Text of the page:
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Title: Neurochemical Changes and c-Fos Mapping in the Brain after Carisbamate Treatment of Rats Subjected to Lithium-Pilocarpine-Induced Status Epilepticus
Authors: Marques-Carneiro, Jose Eduardo [UNIFESP]
Nehlig, Astrid
Cassel, Jean-Christophe
Ferreira Castro-Neto, Eduardo [UNIFESP]
Litzahn, Julia Julie [UNIFESP]
de Vasconcelos, Anne Pereira
Naffah-Mazacoratti, Maria da Graca [UNIFESP]
da Silva Fernandes, Maria Jose [UNIFESP]
Keywords: carisbamate 1
temporal-lobe epilepsy 2
brain activity 3
Issue Date: 2017
Publisher: Mdpi Ag
Citation: Pharmaceuticals. Basel, v. 10, n. 4, p. -, 2017.
Abstract: The administration of lithium-pilocarpine (LiPilo) in adult rats is a validated model reproducing the main clinical and neuropathological features of temporal lobe epilepsy (TLE). Previous studies have shown that carisbamate (CRS) has the property of modifying epileptogenesis in this model. When treated with CRS, about 50% of rats undergoing LiPilo status epilepticus (SE) develop non-convulsive seizures (NCS) instead of convulsive ones (commonly observed in TLE). The goal of this work was to determine some of the early changes that occur after CRS administration, as they could be involved in the insult- and epileptogenesis-modifying effects of CRS. Thus, we performed high-performance liquid chromatography (HPLC) to quantify levels of amino acids and monoamines, and c-Fos immunohistochemical labeling to map cerebral activation during seizures. Comparing rats treated one hour after SE onset with saline (CT), CRS, or diazepam (DZP), HPLC showed that 4 h after SE onset, dopamine (DA), norepinephrine (NE), and GABA levels were normal, whereas serotonin levels were increased. Using c-Fos labeling, we demonstrated increased activity in thalamic mediodorsal (MD) and laterodorsal (LD) nuclei in rats treated with CRS. In summary, at early times, CRS seems to modulate excitability by acting on some monoamine levels and increasing activity of MD and LD thalamic nuclei, suggesting a possible involvement of these nuclei in insult- and/or epileptogenesis-modifying effects of CRS.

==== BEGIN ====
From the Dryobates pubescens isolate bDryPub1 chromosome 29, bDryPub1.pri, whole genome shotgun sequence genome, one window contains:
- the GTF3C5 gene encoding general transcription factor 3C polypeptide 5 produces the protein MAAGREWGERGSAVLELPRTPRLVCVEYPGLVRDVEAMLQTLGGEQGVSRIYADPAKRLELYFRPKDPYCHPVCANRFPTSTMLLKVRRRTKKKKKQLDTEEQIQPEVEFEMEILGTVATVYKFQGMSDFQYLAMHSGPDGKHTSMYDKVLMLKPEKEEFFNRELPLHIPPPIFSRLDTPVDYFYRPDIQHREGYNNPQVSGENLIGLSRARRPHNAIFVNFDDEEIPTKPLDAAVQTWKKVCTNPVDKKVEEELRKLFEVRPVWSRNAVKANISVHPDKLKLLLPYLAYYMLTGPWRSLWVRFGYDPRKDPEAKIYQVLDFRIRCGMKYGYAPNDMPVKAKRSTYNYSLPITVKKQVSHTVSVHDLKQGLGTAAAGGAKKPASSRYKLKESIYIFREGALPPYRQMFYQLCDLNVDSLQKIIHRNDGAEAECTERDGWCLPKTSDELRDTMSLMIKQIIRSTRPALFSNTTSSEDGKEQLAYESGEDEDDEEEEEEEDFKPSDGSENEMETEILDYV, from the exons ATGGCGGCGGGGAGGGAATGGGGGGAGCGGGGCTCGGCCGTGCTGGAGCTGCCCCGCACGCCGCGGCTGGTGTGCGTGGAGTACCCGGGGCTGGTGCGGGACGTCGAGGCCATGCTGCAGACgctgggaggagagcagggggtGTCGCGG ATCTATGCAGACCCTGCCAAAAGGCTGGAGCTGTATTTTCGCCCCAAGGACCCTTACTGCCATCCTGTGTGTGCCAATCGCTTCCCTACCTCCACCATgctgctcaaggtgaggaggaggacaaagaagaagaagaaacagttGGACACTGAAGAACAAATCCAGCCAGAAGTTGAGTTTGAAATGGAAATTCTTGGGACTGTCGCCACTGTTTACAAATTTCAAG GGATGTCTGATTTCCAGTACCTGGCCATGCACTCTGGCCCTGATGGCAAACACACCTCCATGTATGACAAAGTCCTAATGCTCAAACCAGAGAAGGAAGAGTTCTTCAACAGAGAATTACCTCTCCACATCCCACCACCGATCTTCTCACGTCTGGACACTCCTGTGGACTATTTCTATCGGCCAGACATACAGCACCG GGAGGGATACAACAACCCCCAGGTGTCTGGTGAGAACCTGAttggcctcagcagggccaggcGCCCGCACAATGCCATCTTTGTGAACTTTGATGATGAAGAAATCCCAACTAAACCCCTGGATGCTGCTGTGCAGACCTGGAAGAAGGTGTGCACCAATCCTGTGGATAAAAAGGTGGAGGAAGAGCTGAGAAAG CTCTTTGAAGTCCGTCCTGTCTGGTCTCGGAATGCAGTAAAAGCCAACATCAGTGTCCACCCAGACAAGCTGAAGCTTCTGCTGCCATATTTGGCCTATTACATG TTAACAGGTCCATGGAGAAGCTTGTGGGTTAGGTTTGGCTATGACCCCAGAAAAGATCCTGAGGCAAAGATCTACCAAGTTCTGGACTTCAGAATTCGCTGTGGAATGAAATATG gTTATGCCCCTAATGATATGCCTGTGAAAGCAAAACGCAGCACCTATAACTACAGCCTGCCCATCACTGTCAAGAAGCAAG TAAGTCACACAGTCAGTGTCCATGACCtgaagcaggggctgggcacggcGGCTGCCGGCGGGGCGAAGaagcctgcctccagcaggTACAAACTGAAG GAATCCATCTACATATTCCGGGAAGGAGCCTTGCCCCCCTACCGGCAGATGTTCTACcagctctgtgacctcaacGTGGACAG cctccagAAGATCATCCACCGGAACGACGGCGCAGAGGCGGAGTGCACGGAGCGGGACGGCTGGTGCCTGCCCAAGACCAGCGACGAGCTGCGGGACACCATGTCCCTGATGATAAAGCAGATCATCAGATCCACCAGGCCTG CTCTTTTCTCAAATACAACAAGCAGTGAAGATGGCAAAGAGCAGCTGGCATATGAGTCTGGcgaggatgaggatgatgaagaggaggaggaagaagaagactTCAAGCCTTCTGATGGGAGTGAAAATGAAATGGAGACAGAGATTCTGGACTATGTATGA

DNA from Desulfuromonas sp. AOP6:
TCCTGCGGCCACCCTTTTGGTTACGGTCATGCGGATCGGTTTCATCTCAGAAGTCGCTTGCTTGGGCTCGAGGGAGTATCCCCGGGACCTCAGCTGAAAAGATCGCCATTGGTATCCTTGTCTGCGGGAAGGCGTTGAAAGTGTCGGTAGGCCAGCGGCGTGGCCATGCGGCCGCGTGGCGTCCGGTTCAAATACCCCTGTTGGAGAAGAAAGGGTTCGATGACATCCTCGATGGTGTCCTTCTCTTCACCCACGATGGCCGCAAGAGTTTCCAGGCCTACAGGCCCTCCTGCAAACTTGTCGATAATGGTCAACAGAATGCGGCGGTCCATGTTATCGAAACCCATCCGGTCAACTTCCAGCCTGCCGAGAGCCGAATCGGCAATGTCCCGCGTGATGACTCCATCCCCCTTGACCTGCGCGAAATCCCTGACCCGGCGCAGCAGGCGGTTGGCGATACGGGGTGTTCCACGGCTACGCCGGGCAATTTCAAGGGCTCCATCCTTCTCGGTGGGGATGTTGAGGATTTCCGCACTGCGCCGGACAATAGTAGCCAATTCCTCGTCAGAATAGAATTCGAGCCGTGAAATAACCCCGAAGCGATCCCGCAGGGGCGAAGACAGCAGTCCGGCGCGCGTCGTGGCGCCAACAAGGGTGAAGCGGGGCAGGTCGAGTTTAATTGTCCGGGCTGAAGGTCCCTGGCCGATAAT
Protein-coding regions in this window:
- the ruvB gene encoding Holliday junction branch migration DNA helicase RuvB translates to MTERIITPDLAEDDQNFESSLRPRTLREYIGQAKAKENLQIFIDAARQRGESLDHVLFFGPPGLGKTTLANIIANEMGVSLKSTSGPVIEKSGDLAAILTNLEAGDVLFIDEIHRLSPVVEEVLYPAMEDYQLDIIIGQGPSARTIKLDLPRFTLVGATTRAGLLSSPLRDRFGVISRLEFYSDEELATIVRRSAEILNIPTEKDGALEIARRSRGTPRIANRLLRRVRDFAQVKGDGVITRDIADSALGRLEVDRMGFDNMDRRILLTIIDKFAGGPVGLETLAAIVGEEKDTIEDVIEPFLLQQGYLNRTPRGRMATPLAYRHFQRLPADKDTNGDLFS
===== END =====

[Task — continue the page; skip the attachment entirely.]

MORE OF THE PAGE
ISSN: 1424-8247
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